>>>>> think
>>>>> this is out of the KIP's scope.
>>>>> As for the ordering guarantees, if you are using the standard Kafka
>>>>> design
>>>>> of one thread per task. Then everything will pretty much remain the
>>>>> same.
>>>>> However, if we are talking about using multiple threads per task
>>>>> (which is
>>>>> something that this KIP proposes), then we should probably expect the
>>>>> behavior to be somewhat similar to Samza's Async Task as stated in the
>>>>> JIRA
>>>>> for this KIP (second-last comment).
>>>>> Ordering would no longer be possible (so yeah, basically no guarantee
>>>>> at
>>>>> all).
>>>>> And how the user handles out-of-order messages is not something I'm
>>>>> well
>>>>> versed in. I guess they can try to put the messages back in order some
>>>>> time
>>>>> later on. But I honestly don't know what they will do.
>>>>> It would be good if you could give me some insight into this.
>>>>> Cheers,
>>>>> Richard
>>>>> On Fri, Dec 21, 2018 at 4:24 PM Boyang Chen <bchen11@outlook.com>
>>>>> wrote:
>>>>> > Thanks Richard for proposing this feature! We also have encountered
>>>>> some
>>>>> > similar feature request that we want to define a generic async
>>>>> processing
>>>>> > API<https://issues.apache.org/jira/browse/KAFKA-7566>.
>>>>> >
>>>>> > However I guess the motivation here is that we should skip big
>>>>> records
>>>>> > during normal processing, or let a separate task handle those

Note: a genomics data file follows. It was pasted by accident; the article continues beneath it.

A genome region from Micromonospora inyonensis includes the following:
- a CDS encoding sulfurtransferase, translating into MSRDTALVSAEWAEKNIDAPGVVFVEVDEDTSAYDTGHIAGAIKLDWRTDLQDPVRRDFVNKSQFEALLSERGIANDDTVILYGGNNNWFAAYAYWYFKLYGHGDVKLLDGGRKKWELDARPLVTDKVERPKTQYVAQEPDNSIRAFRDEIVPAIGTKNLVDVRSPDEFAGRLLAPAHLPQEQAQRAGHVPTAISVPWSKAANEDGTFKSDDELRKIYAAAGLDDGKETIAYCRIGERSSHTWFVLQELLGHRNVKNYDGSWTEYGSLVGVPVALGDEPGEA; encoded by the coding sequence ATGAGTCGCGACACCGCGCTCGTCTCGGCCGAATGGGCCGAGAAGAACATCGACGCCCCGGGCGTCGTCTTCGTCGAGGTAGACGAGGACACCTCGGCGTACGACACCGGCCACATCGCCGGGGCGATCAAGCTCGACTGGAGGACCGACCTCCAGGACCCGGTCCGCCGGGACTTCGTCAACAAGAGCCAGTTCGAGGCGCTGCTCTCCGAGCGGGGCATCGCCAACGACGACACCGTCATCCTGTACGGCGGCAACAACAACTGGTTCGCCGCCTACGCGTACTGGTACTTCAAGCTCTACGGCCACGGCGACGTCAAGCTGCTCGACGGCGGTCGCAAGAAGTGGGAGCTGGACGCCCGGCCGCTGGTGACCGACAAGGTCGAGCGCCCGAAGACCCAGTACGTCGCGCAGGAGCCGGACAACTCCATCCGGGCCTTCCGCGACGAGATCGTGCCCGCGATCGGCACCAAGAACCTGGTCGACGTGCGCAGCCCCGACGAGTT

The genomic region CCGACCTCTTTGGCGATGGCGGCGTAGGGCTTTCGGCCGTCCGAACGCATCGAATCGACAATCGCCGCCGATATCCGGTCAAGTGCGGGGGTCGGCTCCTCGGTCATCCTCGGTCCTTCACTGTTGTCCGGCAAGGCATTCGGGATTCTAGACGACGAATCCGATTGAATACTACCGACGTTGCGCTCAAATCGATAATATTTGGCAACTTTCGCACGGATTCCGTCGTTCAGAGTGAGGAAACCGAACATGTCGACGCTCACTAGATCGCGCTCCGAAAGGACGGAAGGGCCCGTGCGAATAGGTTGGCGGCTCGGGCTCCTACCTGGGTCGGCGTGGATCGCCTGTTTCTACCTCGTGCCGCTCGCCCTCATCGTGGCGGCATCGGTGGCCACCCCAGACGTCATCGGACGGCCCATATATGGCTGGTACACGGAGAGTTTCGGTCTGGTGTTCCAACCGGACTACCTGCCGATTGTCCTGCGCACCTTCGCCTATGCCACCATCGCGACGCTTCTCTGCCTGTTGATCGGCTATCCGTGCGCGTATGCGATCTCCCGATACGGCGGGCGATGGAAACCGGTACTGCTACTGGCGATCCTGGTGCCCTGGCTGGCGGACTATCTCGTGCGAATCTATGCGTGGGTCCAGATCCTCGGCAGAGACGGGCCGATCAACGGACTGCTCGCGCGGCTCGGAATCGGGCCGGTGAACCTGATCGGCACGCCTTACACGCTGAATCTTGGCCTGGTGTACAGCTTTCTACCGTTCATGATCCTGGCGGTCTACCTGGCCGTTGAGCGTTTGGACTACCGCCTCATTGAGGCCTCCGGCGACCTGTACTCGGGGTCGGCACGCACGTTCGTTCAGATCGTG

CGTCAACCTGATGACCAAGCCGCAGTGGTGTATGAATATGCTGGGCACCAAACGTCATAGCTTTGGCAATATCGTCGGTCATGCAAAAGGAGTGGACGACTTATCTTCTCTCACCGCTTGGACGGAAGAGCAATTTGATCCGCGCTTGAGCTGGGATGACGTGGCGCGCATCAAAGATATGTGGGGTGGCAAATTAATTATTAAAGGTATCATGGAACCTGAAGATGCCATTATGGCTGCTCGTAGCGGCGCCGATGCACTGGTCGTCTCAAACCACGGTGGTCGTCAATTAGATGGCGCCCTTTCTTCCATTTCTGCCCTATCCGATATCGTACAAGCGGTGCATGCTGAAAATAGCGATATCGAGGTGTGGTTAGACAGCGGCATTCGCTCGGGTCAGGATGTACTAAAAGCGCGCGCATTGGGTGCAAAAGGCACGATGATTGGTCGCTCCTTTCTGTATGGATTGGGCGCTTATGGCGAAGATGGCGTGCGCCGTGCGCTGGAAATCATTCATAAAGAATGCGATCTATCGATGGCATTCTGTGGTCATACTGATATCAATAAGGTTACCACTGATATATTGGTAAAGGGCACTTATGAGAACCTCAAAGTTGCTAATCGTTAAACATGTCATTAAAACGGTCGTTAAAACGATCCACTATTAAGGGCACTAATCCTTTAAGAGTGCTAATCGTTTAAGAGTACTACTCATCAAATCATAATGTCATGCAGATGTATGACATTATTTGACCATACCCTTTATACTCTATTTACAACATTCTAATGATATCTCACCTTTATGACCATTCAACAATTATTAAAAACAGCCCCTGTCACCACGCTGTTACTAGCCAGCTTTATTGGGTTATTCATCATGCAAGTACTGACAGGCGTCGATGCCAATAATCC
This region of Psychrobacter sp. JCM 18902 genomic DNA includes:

>>>>> records who
>>>>> > takes P99 processing time. Since my feeling is that if some edge
>>>>> cases
>>>>> > happen, could we just skip the bad record and continue processing
>>>>> next
>>>>> > record?
>>>>> >
>>>>> > Also I want to understand what kind of ordering guarantee we are
>>>>> gonna
>>>>> > provide with this new API, or there is no ordering guarantee at
>>>>> all?  Could
>>>>> > we discuss any potential issues if consumer needs to process
>>>>> out-of-order
>>>>> > messages?
>>>>> >
>>>>> > Best,
>>>>> > Boyang
>>>>> > ________________________________
>>>>> > From: Richard Yu <yohan.richard.yu@gmail.com>
>>>>> > Sent: Saturday, December 22, 2018 2:00 AM
>>>>> > To: dev@kafka.apache.org
>>>>> > Subject: KIP-408: Add Asynchronous Processing to Kafka Streams
>>>>> >
>>>>> > Hi all,
>>>>> >
>>>>> > Lately, there has been considerable interest in adding asynchronous
>>>>> > processing to Kafka Streams.
>>>>> > Here is the KIP for such an addition:
>>>>> >
>>>>> >
>>>>> >
>>>>> https://cwiki.apache.org/confluence/display/KAFKA/KIP-408%3A+Add+Asynchronous+Processing+To+Kafka+Streams
>>>>> >
>>>>> > I wish to discuss the best ways to approach this problem.
>>>>> >
>>>>> > Thanks,
>>>>> > Richard Yu
>>>>> >